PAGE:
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Convert between various DB API 2.0 parameter styles.

Project description

SQL Params

sqlparams is a utility package for converting between various SQL parameter styles. This can simplify the use of SQL parameters in queries by allowing the use of named parameters where only ordinal are supported. Some Python DB API 2.0 compliant modules only support the ordinal qmark or format style parameters (e.g., pyodbc only supports qmark). This package provides a helper class, SQLParams, that is used to convert from any parameter style (qmark, numeric, named, format, pyformat; and the non-standard numeric_dollar and named_dollar), and have them safely converted to the desired parameter style.


You first create an SQLParams instance specifying the named parameter style you’re converting from, and what ordinal style you’re converting to. Let’s convert from named to qmark style:

>>> import sqlparams
>>> query = sqlparams.SQLParams('named', 'qmark')

Now, lets to convert a simple SQL SELECT query using the SQLParams.format method which accepts an SQL query, and a dict of parameters:

>>> sql, params = query.format('SELECT * FROM users WHERE name = :name;', {'name': "Thorin"})

This returns the new SQL query using ordinal qmark parameters with the corresponding list of ordinal parameters, which can be passed to the .execute() method on a database cursor:

>>> print sql
SELECT * FROM users WHERE name = ?;
>>> print params

tuples are also supported which allows for safe use of the SQL IN operator:

>>> sql, params = query.format("SELECT * FROM users WHERE name IN :names;", {'names': ("Dori", "Nori", "Ori")})
>>> print sql
SELECT * FROM users WHERE name in (?,?,?);
>>> print params
['Dori', 'Nori', 'Ori']

You can also format multiple parameters for a single, shared query useful with the .executemany() method of a database cursor:

>>> sql, manyparams = query.formatmany("UPDATE users SET age = :age WHERE name = :name;", [{'name': "Dwalin", 'age': 169}, {'name': "Balin", 'age': 178}])
>>> print sql
UPDATE users SET age = ? WHERE name = ?;
>>> print manyparams
[[169, 'Dwalin'], [178, 'Balin']]

Please note that if an expanded tuple is used in SQLParams.formatmany, the tuple must be the same size in each of the parameter lists. Otherwise, you might well use SQLParams.format in a for-loop.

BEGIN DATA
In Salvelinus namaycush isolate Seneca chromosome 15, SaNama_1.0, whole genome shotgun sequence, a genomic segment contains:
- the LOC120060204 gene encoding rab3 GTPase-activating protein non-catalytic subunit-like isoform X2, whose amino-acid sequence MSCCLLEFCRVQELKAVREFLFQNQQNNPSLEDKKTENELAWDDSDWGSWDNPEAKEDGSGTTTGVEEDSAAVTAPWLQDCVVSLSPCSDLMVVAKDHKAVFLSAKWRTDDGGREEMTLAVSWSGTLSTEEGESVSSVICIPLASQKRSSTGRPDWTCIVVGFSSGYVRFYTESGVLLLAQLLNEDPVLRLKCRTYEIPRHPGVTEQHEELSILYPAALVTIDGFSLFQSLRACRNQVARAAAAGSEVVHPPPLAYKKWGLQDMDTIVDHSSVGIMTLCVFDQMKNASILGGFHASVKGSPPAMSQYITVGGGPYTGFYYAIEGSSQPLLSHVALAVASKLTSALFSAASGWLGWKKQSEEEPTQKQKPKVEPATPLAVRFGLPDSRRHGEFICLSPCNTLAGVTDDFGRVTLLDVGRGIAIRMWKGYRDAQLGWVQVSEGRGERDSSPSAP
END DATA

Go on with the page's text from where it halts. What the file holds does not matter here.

The source code for sqlparams is available from the GitHub repo cpburnz/python-sql-parameters.


sqlparams can be installed from source with:

python install

sqlparams is also available for install through PyPI:

pip install sqlparams


Documentation for sqlparams is available on Read the Docs.

Change History

3.0.0 (2020-04-04)

  • Major changes to internal implementation.
  • Support converting any parameter style to any parameter style (all named, numeric, and ordinal styles).
  • Renamed attribute named to in_style on sqlparams.SQLParams.
  • Renamed attribute ordinal to out_style on sqlparams.SQLParams.
  • Removed attributes match and replace from sqlparams.SQLParams which should have been private.
  • Named parameters must now be valid identifiers (can no longer start with a digit to help prevent incorrectly matching common strings such as datetimes). Fixes Issue #4.
  • Issue #7: Support dollar sign style for numeric and named parameters: ``

2.0.0 (2020-02-26)

  • Drop support for EOL Python 2.7, 3.2, 3.3, 3.4.

1.2.0 (2020-02-26)

  • Require setuptools.
  • Support up to Python 3.8.

1.1.2 (2018-05-04)

  • Improved support for byte strings.

1.1.1 (2017-09-07)

  • Fixed support for byte strings.

1.1.0 (2017-08-30)

  • Support Python 3.2+.

1.0.3 (2012-12-28)

1.0.2 (2012-12-22)

  • Added sphinx documentation.

1.0.1 (2012-12-20)

  • Fixed running test as a script.

1.0.0 (2012-12-20)

  • Initial release.

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